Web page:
President Herbert's statement on riot at the Capitol

President James D. Herbert, Ph.D.
President James D. Herbert, Ph.D.

University of New England President James D. Herbert issued the following statement in response to events that took place at the Capitol on Wednesday, Jan. 7, 2021.


Dear UNE Community,

On Wednesday, we witnessed events at our nation’s Capitol that, while, unfortunately, not altogether surprising given the current political climate in the U.S., were completely abhorrent.

We are a nation of laws and civil institutions developed over centuries. However imperfect, these written codes and unwritten traditions are the foundation of our democracy. They are the tools that allow us to become better as a nation, to aspire to our higher ideals. Wednesday’s events in Washington, D.C. represented a frontal attack on this very foundation.

We watched in horror as a violent mob disrupted a Constitutionally mandated joint session of Congress to ratify the peaceful transfer of power — a hallmark of our Republic for over two centuries — a mob deliberately incited to do so by President Trump in his remarks earlier in the day.

As I watched in disbelief the events unfolding in real time, I was struck by some things it revealed about the current state of our society. I could not help but notice the contrast in the way law enforcement responded to this almost exclusively White crowd relative to the response to protests led by Black and Brown citizens earlier this year. That contrast alone stands as a stark rebuke to any claim that race no longer matters in America.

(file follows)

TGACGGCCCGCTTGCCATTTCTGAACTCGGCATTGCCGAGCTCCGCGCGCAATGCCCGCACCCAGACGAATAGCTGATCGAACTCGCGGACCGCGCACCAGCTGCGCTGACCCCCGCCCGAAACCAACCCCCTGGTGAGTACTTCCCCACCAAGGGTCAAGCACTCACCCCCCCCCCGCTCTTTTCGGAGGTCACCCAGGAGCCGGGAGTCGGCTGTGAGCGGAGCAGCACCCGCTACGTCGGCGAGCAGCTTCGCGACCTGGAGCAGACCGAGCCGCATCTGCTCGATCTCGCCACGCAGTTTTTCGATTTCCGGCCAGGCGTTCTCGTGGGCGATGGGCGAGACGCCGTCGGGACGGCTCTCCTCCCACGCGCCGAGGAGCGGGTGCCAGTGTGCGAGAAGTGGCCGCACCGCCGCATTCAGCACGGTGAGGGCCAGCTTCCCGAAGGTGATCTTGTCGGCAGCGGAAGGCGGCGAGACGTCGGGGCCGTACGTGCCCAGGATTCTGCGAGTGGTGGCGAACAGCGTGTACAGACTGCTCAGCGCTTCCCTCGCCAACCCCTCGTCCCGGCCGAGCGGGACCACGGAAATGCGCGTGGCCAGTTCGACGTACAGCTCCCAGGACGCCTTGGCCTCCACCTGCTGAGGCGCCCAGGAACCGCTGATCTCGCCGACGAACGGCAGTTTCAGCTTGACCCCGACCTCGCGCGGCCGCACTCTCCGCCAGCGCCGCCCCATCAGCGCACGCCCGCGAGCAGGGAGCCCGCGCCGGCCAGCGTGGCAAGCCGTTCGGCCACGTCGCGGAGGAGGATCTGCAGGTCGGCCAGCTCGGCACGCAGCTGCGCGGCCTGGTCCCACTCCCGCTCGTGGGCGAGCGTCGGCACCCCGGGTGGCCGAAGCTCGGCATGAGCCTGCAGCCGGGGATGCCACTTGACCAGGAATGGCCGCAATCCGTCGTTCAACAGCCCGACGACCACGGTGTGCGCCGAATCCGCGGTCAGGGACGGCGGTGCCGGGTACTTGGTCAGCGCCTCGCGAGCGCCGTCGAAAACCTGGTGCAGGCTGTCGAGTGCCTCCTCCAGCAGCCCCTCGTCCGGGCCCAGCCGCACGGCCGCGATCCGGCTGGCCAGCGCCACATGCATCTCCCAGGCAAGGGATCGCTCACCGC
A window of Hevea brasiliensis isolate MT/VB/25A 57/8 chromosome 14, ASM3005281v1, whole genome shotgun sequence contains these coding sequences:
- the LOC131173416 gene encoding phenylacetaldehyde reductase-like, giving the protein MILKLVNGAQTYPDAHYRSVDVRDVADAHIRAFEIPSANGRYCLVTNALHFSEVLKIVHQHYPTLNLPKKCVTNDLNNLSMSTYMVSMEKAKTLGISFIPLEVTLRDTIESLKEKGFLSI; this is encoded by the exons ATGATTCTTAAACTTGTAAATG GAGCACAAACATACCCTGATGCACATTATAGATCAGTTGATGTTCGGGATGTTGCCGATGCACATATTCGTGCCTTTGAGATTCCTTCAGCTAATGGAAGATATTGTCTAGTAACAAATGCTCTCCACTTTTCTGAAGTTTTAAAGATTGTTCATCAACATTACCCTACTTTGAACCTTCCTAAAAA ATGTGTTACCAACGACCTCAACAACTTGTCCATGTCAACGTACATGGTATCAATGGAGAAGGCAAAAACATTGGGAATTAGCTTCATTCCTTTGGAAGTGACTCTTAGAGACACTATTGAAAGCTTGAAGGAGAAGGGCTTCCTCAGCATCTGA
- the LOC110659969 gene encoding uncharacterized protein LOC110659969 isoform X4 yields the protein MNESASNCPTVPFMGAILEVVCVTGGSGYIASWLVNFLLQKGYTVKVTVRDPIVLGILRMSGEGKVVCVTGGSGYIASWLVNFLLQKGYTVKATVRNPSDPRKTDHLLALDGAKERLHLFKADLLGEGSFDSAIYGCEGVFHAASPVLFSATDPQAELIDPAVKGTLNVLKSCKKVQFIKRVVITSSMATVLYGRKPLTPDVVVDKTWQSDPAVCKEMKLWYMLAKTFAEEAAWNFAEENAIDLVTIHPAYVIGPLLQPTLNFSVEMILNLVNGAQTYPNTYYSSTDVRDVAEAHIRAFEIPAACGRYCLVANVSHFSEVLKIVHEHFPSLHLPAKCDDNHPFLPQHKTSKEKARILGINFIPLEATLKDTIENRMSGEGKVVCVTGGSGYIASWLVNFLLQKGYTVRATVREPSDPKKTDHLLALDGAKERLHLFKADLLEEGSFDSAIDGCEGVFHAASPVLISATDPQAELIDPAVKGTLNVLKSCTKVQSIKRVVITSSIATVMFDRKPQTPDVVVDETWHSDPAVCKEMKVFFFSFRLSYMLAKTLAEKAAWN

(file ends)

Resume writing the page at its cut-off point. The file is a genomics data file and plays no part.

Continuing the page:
I am a longtime supporter of the marketplace of ideas — of creating spaces for robust, civil discourse — both in the classroom and in co-curricular spaces. The only way to heal the divisions in our society is through honest and respectful conversation. We must commit to listening to one another deeply and openly. We must be willing to express our ideas sincerely and constructively, even when we disagree. And we must embrace the discomfort and vulnerability that comes with true dialogue. These conversations are not just the way we grow as individuals, but they are fundamental to our ability to thrive together in an increasingly diverse, pluralistic society.

This kind of genuine discourse stands in contrast to what we witnessed Wednesday: words and actions that are inherently anti-democratic, that promote dangerous falsehoods, that subvert the functions of government, that are racist, and that espouse violence.

While the day’s events were deeply troubling, in the end, saner heads prevailed, good people stepped up, and the resilience of our democracy shone through. But for democracy to endure, it requires vigilance and proactive involvement from each and every American citizen. We must be engaged citizens at all times, not just during election years or during crises.

I call on the Nor’easter community to take this opportunity to reflect on the importance of our democratic institutions, to recommit ourselves to building a more just and sustainable world, and to redouble our efforts to connect with one another in a spirit of love and openness.


With warm regards, 

James D. Herbert  


This website uses cookies to understand how you use the website and to improve your experience. By continuing to use the website, you accept the University of New England’s use of cookies and similar technologies. To learn more about our use of cookies and how to manage your browser cookie settings, please review our Privacy Notice.